Hundred of Forehoe: Bixton

An Essay Towards A Topographical History of the County of Norfolk: Volume 2. Originally published by W Miller, London, 1805.

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Francis Blomefield, 'Hundred of Forehoe: Bixton', An Essay Towards A Topographical History of the County of Norfolk: Volume 2, (London, 1805), pp. 375-377. British History Online [accessed 14 June 2024].

Francis Blomefield. "Hundred of Forehoe: Bixton", in An Essay Towards A Topographical History of the County of Norfolk: Volume 2, (London, 1805) 375-377. British History Online, accessed June 14, 2024,

Blomefield, Francis. "Hundred of Forehoe: Bixton", An Essay Towards A Topographical History of the County of Norfolk: Volume 2, (London, 1805). 375-377. British History Online. Web. 14 June 2024,

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Or Bikereston, was dedicated to St. Andrew, and was a parochial church, and had two rectors; Sir Will. de Mortimer was patron of one mediety, and Warine de Herford of the other; each rector had eleven acres glebe; the whole was valued at five marks, but not taxed; it paid procurations 3s. synodals 6s. Peter-pence, 8d.; at the revision in 1633, it is said to be a rectory or free chapel, but the chapel is profaned, the parishioners go to Barnham-Broom, to which rectory this was consolidated, Febr. 11, 1680.; it was valued in the King's Books at 2l. 6s. 8d. and pays 4s. 8d. tenths, and being valued with BurnhamBroom, it is undischarged.

Rectors of Herford's Mediety.

1307, 3 non. Maij, Adam de Herford, to Herford's mediety. John de Herford.

1313, 12 cal. Oct. Nic. de Blonorton of Swanton. Ditto.

1330, prid. non. Nov. Roger de Dingeley. Thomas de Hereford.

1335, 6 kal. Nov. John, son of Will. Payn of Swanton. Ditto.

1347, 15 April, William Bishop of Norwich consolidated the two medieties.

Rectors Of Mortimer's Mediety.

1295, Richard de Helmingham. Will. de Mortimer.

1314, 3 kal. July, John de Bernham. Sir Const. de Mortimer, Knt.

1334, id. Oct. Rob. Parker of Atleburgh. Ditto.

1361, 11 Sept. John Vincent. Will. de Bergh, &c.

1392, 12 March, John Kemp of Hingham. Lady Margery de Mortimer.

1399, 11 Dec. Ric. Atker of Depeham. Constantine Mortimer, Esq.

1405, 9 March, John Schepy. Lapse.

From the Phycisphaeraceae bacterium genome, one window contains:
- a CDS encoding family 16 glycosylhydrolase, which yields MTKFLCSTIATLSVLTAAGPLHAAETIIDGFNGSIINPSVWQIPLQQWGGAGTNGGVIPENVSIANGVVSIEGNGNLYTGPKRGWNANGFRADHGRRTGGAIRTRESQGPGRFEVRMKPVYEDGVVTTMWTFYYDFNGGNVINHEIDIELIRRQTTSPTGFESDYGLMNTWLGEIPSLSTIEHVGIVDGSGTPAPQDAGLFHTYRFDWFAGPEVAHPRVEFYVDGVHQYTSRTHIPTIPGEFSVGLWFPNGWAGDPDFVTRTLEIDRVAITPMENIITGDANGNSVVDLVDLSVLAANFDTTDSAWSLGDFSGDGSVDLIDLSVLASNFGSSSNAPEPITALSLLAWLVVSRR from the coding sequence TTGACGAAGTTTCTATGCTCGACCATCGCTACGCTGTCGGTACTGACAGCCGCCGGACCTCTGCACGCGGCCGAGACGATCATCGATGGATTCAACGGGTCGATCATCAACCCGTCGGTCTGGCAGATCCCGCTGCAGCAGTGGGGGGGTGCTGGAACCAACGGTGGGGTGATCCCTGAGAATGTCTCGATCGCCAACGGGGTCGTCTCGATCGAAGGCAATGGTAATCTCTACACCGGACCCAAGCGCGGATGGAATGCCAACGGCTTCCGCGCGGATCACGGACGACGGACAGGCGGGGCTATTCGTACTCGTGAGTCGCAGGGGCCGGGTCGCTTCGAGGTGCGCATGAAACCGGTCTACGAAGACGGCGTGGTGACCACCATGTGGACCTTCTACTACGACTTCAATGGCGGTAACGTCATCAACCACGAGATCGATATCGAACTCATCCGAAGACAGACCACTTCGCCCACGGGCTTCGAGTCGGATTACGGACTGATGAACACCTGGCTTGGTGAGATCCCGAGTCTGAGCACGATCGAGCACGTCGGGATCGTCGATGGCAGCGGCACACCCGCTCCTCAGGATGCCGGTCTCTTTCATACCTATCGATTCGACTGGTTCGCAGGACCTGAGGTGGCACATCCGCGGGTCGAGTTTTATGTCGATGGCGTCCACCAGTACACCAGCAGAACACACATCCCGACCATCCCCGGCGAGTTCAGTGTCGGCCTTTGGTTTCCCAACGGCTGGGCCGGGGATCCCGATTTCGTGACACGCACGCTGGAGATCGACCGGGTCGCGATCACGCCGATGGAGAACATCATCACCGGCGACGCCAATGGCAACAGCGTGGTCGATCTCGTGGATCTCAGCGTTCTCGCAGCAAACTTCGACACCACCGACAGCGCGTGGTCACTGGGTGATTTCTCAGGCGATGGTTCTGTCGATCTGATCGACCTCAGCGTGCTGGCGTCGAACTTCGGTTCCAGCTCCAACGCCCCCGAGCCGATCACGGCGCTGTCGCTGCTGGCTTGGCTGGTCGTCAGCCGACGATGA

1411, 11 July, Hugh Lessey. Lapse.

1414, 2 Oct. Will. Evenwode. Constantine Mortimer, Esq.

1424, 30 May, Will. Hall. Lapse. Change with Hattleport, Lincoln diocese. Robert Mortimer, Esq.

1424, 6 July, Will. Hampton. Ditto.

1429, 30 April, Tho. Smith. O. Robert Mortimer, Esq. and Sibill his wife.

1435, 30 May, John Messenger. R. Ditto.

1438, 8 Jan. John Dalton. O. Ditto.

1439, 23 Oct. Will. Hardgrey. O. Ditto.

1447, 1 Aug. Tho. Lynes. Ditto.

1468, 11 Jan. John Mesand. Sir Rob. Wingfield, Knt. and Anne his wife.

1472, 29 Jan. Mr. Hen. Costessy. O. Ditto.

1483, 13 Aug. Mr. John Bendys. O. Anne, relict of Sir Rob. Wingfield, Knt.

1509, 10 May, Mr. Tho. Fincham. O. Lapse.

1518, 9 July, John Purpet, master of Rushworth college. David Selly.

1538, 20 Nov. Will. Lupton. O. Sir Robert Wingfield's assignee.

1545, 27 June, Will. Morison. O. Sir Edw. Chamberlain, Knt.

1550, 17 Sept. Nic. Corker. Geo. Chamberlain, Esq. Deprived.

1554, 2 March, Andrew Deane. Ditto.

John Corker. O.

1585, 10 Nov. Will. Thorowgood. O. Edw. Chamberlain, Gent. He had Grimston; the church had been down many ages.

1625, 11 Oct. Peter Weemyse. John Thorowgood, Gent.

1626, 28 Aug. Edw. Weld. Tho. Weld, Gent.

1645, 4 March, James Duport. Edw. Chamberlain, Esq.

Nic. Ganning. O. He had Bernham-Broome.

1680, 11 Febr. Sam. Ganning. Tho. Lord Crew. O. Consolidated to Bernham-Broome.

1708, 22 July, Herbert Davies. Arthur Earl of Torrington. He was admitted to it as consolidated or annexed to Barnham-Broom.

1729, 31 March, James Champion, A. M. was instituted to it single, at Sir John Woodhouse's presentation, and held it by union only, with Barnham-Broome. O.

1731, 27 March, The Rev. Mr. John Breese, A. M. at Champion's death; he is now rector, and holds it united to Hingham. Sir John Woodhouse, Bart. is the present [1739] patron.

The Church is ruinated, and it hath been a sinecure for some time; it is now esteemed as an hamlet to Bernham-Broome. It used to pay 9s. 10d. to the tenths; it stood by the river's side, and was very small; it payed 1s. synodals, but no procurations. The Prior of Wymondham's temporals were taxed at 1s. 3d.

This town takes its name from its situation, it signifying the town by the kerr or carr, and had its original since the Conqueror's survey, it being then included in Bernham, and was owned by the Earl Warren, who granted a moiety of it to the family of the Hoos to be held at a quarter of a fee; John de Hoo was lord, and after him Samson de Hoo, who conveyed it to the Mortimers; the other moiety was in the Herfords; John de Herford was lord in 1307, and Tho. de Hereford or Herford in 1335, and each had a moiety of the advowson, till the moieties were joined about 1346, in the Mortimers, and then they were consolidated, and the manors united, and from this time it passed with Atleburgh, and was after enjoyed by John de Herlyng and Cecily his wife, the daughter and coheir, and continued till the extinction of that family in Anne, daughter of Sir Rob. Herling, whose husbands were lords here in her right, and held it of CastleAcre castle; and afterwards it went to the Chamberlains, and passed with Bernham-Broome, with which it is still joined, Sir John Woodhouse, Bart. being now lord and patron.